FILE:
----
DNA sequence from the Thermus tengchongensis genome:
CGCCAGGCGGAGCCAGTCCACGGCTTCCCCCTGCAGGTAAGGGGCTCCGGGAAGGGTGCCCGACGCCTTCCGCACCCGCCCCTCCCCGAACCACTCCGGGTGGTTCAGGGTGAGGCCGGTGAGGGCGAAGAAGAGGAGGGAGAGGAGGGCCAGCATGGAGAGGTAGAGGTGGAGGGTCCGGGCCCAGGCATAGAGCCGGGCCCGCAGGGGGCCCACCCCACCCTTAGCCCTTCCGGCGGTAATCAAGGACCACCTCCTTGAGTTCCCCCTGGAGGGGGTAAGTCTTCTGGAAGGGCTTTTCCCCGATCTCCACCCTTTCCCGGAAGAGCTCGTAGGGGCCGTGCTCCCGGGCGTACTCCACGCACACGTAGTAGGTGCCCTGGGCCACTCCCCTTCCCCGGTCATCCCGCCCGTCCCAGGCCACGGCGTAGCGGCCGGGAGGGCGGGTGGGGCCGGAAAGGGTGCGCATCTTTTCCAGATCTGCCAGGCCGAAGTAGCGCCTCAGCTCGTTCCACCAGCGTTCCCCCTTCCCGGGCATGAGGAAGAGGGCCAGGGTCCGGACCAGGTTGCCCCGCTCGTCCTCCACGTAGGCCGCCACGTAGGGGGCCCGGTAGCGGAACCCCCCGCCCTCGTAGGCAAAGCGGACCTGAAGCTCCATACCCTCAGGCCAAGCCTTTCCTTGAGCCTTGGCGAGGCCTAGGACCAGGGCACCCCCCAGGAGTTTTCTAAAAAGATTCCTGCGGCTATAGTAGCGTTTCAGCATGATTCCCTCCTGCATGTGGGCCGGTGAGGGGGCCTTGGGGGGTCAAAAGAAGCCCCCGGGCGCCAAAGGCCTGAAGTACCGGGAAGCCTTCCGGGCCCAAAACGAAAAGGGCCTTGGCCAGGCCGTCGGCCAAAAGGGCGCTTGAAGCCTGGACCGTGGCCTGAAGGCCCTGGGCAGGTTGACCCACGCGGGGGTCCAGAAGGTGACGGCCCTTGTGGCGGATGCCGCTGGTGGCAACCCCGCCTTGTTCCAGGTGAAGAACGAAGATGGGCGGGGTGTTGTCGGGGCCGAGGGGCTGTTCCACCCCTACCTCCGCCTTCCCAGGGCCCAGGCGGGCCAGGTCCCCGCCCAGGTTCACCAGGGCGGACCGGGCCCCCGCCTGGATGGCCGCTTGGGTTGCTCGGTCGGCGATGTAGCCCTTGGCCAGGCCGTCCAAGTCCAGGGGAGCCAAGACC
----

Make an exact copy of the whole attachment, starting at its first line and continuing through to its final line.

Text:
DNA sequence from the Thermus tengchongensis genome:
CGCCAGGCGGAGCCAGTCCACGGCTTCCCCCTGCAGGTAAGGGGCTCCGGGAAGGGTGCCCGACGCCTTCCGCACCCGCCCCTCCCCGAACCACTCCGGGTGGTTCAGGGTGAGGCCGGTGAGGGCGAAGAAGAGGAGGGAGAGGAGGGCCAGCATGGAGAGGTAGAGGTGGAGGGTCCGGGCCCAGGCATAGAGCCGGGCCCGCAGGGGGCCCACCCCACCCTTAGCCCTTCCGGCGGTAATCAAGGACCACCTCCTTGAGTTCCCCCTGGAGGGGGTAAGTCTTCTGGAAGGGCTTTTCCCCGATCTCCACCCTTTCCCGGAAGAGCTCGTAGGGGCCGTGCTCCCGGGCGTACTCCACGCACACGTAGTAGGTGCCCTGGGCCACTCCCCTTCCCCGGTCATCCCGCCCGTCCCAGGCCACGGCGTAGCGGCCGGGAGGGCGGGTGGGGCCGGAAAGGGTGCGCATCTTTTCCAGATCTGCCAGGCCGAAGTAGCGCCTCAGCTCGTTCCACCAGCGTTCCCCCTTCCCGGGCATGAGGAAGAGGGCCAGGGTCCGGACCAGGTTGCCCCGCTCGTCCTCCACGTAGGCCGCCACGTAGGGGGCCCGGTAGCGGAACCCCCCGCCCTCGTAGGCAAAGCGGACCTGAAGCTCCATACCCTCAGGCCAAGCCTTTCCTTGAGCCTTGGCGAGGCCTAGGACCAGGGCACCCCCCAGGAGTTTTCTAAAAAGATTCCTGCGGCTATAGTAGCGTTTCAGCATGATTCCCTCCTGCATGTGGGCCGGTGAGGGGGCCTTGGGGGGTCAAAAGAAGCCCCCGGGCGCCAAAGGCCTGAAGTACCGGGAAGCCTTCCGGGCCCAAAACGAAAAGGGCCTTGGCCAGGCCGTCGGCCAAAAGGGCGCTTGAAGCCTGGACCGTGGCCTGAAGGCCCTGGGCAGGTTGACCCACGCGGGGGTCCAGAAGGTGACGGCCCTTGTGGCGGATGCCGCTGGTGGCAACCCCGCCTTGTTCCAGGTGAAGAACGAAGATGGGCGGGGTGTTGTCGGGGCCGAGGGGCTGTTCCACCCCTACCTCCGCCTTCCCAGGGCCCAGGCGGGCCAGGTCCCCGCCCAGGTTCACCAGGGCGGACCGGGCCCCCGCCTGGATGGCCGCTTGGGTTGCTCGGTCGGCGATGTAGCCCTTGGCCAGGCCGTCCAAGTCCAGGGGAGCCAAGACC